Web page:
1996

0.30
20.00

28.00

1063

30875
MAX
1999

4.00
97.00

95.00

5357

83260
MEAN
1998

2.80
48.46

61.12

4495.97

41397.46
STD
1.25

0.56
21.07

15.96

741.67

10395.85
Documentation rating: A. Fully Documented
The project is well documented in its final report. The report and additional information can be
downloaded from NCSU's website http://www4.ncsu.edu/~frey/ (last verified on October 24,
2002).

1.  Frey, et. al.  Emissions Reduction Through Better Traffic Management: An Empirical
Evaluation Based Upon On-RoadMeasurements. Prepared for the North Carolina Department
of Transportation, December 2001.
Completeness rating: C. Missing Data
This program did not record all of the data fields listed as being of interest in Appendix A.
project used regular unleaded gasoline and did not record any further fuel parameters.

Contacts:
H. Christopher Frey
Associate Professor
Department of Civil Engineering
North Carolina State University
Raleigh, NC 27695-7908
Telephone: (919) 515-1155
E-mail ^rey^eos.ncsu.edu
The
                                        28

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3.7    University of California CE-CERT

       Researchers at the University of California College of Engineering-Center for
Environmental Research and Technology (CECERT) have been conducting a variety of vehicle
test programs for several years.  After discussions with the CE-CERT staff, data from two of
their test programs were submitted for inclusion into the MSOD. These two test programs are
discussed below. Several other  studies performed at CE-CERT appear to be of interest but were
not available within the time frame of this project and are discussed further in Section 4.5.

3.7.1 Comprehensive Modal  Emissions Model

       Data was collected by CECERT for the modal emissions model development program.
This program can best be described through the following excerpt taken from the report NCHRP
Project 25-11 Development of a Comprehensive Modal Emissions Model final Report written by
Matthew Earth and associates in April 2000.

       In August 1995, the College of Engineering-Center for Environmental Research
       and Technology (CECERT) at the University of California-Riverside along with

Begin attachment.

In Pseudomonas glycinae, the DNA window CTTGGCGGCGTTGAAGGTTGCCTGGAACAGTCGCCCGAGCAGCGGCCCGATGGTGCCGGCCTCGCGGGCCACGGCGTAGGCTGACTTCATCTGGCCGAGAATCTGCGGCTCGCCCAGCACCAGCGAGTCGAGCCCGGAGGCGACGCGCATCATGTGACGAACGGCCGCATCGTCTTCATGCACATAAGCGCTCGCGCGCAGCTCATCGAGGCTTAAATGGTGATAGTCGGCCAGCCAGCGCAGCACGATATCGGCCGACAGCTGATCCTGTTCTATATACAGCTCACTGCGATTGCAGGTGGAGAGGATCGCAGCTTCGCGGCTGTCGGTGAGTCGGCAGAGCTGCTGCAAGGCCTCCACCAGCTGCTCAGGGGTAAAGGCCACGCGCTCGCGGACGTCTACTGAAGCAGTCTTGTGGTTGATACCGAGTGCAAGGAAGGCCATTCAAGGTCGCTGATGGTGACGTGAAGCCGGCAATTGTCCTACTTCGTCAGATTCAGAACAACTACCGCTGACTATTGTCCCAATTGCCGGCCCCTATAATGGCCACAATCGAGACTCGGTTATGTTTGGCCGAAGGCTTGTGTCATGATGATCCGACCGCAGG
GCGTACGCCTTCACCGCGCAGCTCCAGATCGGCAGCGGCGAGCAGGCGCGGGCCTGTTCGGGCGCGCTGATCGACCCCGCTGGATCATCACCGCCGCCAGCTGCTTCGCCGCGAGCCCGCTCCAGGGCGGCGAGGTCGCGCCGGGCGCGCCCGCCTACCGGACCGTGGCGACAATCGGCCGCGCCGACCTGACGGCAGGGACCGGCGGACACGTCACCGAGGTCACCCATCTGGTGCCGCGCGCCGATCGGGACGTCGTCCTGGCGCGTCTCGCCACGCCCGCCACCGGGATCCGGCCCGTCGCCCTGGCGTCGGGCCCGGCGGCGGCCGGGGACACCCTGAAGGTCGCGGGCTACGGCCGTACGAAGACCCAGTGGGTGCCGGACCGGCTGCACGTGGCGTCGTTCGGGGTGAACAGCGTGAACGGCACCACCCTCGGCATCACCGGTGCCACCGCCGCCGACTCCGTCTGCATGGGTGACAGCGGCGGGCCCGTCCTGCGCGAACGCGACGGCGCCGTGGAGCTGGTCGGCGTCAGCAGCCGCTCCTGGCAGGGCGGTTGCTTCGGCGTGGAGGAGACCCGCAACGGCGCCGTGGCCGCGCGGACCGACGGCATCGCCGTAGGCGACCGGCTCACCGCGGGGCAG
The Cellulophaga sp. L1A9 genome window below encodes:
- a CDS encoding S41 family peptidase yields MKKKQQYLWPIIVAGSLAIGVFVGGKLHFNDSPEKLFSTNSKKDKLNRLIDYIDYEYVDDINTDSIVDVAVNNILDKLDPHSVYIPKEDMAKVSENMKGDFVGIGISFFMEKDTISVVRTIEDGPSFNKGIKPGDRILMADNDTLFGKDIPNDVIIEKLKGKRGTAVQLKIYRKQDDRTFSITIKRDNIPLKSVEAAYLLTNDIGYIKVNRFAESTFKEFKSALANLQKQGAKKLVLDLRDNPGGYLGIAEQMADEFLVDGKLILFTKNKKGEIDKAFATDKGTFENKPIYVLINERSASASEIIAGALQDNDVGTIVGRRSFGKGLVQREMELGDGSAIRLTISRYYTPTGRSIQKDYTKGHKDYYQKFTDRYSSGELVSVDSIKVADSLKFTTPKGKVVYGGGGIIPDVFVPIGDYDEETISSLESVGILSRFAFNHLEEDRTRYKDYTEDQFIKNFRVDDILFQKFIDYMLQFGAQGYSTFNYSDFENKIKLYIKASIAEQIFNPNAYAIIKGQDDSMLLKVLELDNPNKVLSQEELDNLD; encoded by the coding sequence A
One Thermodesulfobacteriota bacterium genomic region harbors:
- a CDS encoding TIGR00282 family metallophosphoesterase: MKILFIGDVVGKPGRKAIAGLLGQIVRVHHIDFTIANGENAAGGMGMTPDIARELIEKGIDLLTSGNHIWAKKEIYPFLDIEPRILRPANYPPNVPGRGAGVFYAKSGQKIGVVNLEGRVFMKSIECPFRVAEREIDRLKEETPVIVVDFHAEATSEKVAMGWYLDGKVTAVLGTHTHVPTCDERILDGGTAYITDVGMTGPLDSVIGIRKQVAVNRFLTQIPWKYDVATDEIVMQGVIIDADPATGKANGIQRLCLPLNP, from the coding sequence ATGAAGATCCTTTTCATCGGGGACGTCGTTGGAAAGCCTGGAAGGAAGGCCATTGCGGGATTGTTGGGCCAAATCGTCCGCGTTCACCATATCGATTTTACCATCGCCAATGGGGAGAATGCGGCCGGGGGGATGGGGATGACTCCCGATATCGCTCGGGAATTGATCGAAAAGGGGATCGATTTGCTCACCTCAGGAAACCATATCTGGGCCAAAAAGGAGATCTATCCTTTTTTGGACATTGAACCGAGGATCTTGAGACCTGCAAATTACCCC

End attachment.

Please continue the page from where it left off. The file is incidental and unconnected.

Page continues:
researchers from the University of Michigan and Lawrence Berkeley National
       Laboratory, began a four-year research project to develop a Comprehensive
       Modal Emissions Model (CMEM), sponsored by the National Cooperative
       Highway Research Program (NCHRP, Project 25-11). The overall objective of the
       research project was to develop and verify a modal emissions model that
       accurately reflects Light-Duty Vehicle (LDV, i.e., cars and small trucks)
       emissions produced as a function of the vehicle's operating mode. The model is
       comprehensive in the sense that it is able to predict emissions for a wide variety
       of LDVs in various states of condition (e.g., properly functioning, deteriorated,
       malfunctioning). The model is now complete and capable of predicting second-
       by-second tailpipe emissions and fuel consumption for a wide range of
       vehicle/technology categories. In creating CMEM, over 350 vehicles were
       extensively tested on a chassis dynamometer, where second-by-second
       measurements were made of both engine-out and tailpipe emissions of carbon
       monoxide, hydrocarbons, oxides of nitrogen, and carbon dioxide. CMEM itself
       runs on a personal computer or on a UNIX workstation. The model  and the
       emissions database are both available on a CD [1].

       The vehicles used in the study were typically tested with three test cycles: 3-bag Federal
Test Procedure (FTP), US06 cycle (bag 4 of the supplemental FTP), and a second by second
emissions cycle developed by CECERT entitled the Modal Emission Cycle (MEC).  The MEC
was designed to cover a range of driving modes including steady-state cruise, accelerations,
decelerations, and idle. All vehicles were recruited out of the general vehicle population and
whatever gasoline that they had in their tanks was used during testing.
       Summary statistics for the NCHRP data appear in the tables below.
                                          29

-------
           Table 3-18: Number of Test for Each Vehicle Type
Model Year Group
1 . Non-catalyst
2. Oxidation catalyst
3. 3-way catalyst
4. TierO
5. Tier 1
Grand Total
Vehicle Type
LDV
23
23
56
243
205
550
LOT
6
7
46
151
118
328
Grand Total
29
30
102
394
323
878
Table 3.-19:  Number of Tests for Each Mileage Grouping and Vehicle Type
Mileage